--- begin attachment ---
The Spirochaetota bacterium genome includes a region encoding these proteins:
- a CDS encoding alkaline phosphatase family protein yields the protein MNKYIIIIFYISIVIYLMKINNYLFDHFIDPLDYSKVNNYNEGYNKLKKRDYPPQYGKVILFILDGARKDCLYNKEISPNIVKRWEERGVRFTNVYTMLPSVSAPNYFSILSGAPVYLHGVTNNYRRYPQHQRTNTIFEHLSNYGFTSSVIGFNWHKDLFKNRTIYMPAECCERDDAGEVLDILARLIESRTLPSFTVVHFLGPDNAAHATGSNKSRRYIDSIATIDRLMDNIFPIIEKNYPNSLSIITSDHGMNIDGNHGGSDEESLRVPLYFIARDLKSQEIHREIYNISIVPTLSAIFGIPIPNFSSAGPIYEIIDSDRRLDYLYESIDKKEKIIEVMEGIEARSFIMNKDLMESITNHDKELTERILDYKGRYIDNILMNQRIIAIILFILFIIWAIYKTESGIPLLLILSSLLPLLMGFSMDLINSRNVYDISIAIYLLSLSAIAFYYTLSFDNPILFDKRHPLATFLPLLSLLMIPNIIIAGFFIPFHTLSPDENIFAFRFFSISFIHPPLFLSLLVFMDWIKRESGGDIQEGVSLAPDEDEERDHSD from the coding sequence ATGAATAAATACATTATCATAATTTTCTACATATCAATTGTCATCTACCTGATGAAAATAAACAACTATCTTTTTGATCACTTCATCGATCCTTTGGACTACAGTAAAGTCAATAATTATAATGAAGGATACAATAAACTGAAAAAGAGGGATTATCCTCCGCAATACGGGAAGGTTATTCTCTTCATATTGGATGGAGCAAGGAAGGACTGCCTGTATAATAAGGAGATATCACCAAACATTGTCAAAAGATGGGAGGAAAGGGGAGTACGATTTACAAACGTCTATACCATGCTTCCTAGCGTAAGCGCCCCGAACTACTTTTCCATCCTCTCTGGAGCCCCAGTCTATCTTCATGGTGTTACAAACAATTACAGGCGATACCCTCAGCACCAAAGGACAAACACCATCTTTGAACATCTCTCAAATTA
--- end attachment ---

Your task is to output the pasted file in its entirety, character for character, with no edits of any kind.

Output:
The Spirochaetota bacterium genome includes a region encoding these proteins:
- a CDS encoding alkaline phosphatase family protein yields the protein MNKYIIIIFYISIVIYLMKINNYLFDHFIDPLDYSKVNNYNEGYNKLKKRDYPPQYGKVILFILDGARKDCLYNKEISPNIVKRWEERGVRFTNVYTMLPSVSAPNYFSILSGAPVYLHGVTNNYRRYPQHQRTNTIFEHLSNYGFTSSVIGFNWHKDLFKNRTIYMPAECCERDDAGEVLDILARLIESRTLPSFTVVHFLGPDNAAHATGSNKSRRYIDSIATIDRLMDNIFPIIEKNYPNSLSIITSDHGMNIDGNHGGSDEESLRVPLYFIARDLKSQEIHREIYNISIVPTLSAIFGIPIPNFSSAGPIYEIIDSDRRLDYLYESIDKKEKIIEVMEGIEARSFIMNKDLMESITNHDKELTERILDYKGRYIDNILMNQRIIAIILFILFIIWAIYKTESGIPLLLILSSLLPLLMGFSMDLINSRNVYDISIAIYLLSLSAIAFYYTLSFDNPILFDKRHPLATFLPLLSLLMIPNIIIAGFFIPFHTLSPDENIFAFRFFSISFIHPPLFLSLLVFMDWIKRESGGDIQEGVSLAPDEDEERDHSD from the coding sequence ATGAATAAATACATTATCATAATTTTCTACATATCAATTGTCATCTACCTGATGAAAATAAACAACTATCTTTTTGATCACTTCATCGATCCTTTGGACTACAGTAAAGTCAATAATTATAATGAAGGATACAATAAACTGAAAAAGAGGGATTATCCTCCGCAATACGGGAAGGTTATTCTCTTCATATTGGATGGAGCAAGGAAGGACTGCCTGTATAATAAGGAGATATCACCAAACATTGTCAAAAGATGGGAGGAAAGGGGAGTACGATTTACAAACGTCTATACCATGCTTCCTAGCGTAAGCGCCCCGAACTACTTTTCCATCCTCTCTGGAGCCCCAGTCTATCTTCATGGTGTTACAAACAATTACAGGCGATACCCTCAGCACCAAAGGACAAACACCATCTTTGAACATCTCTCAAATTA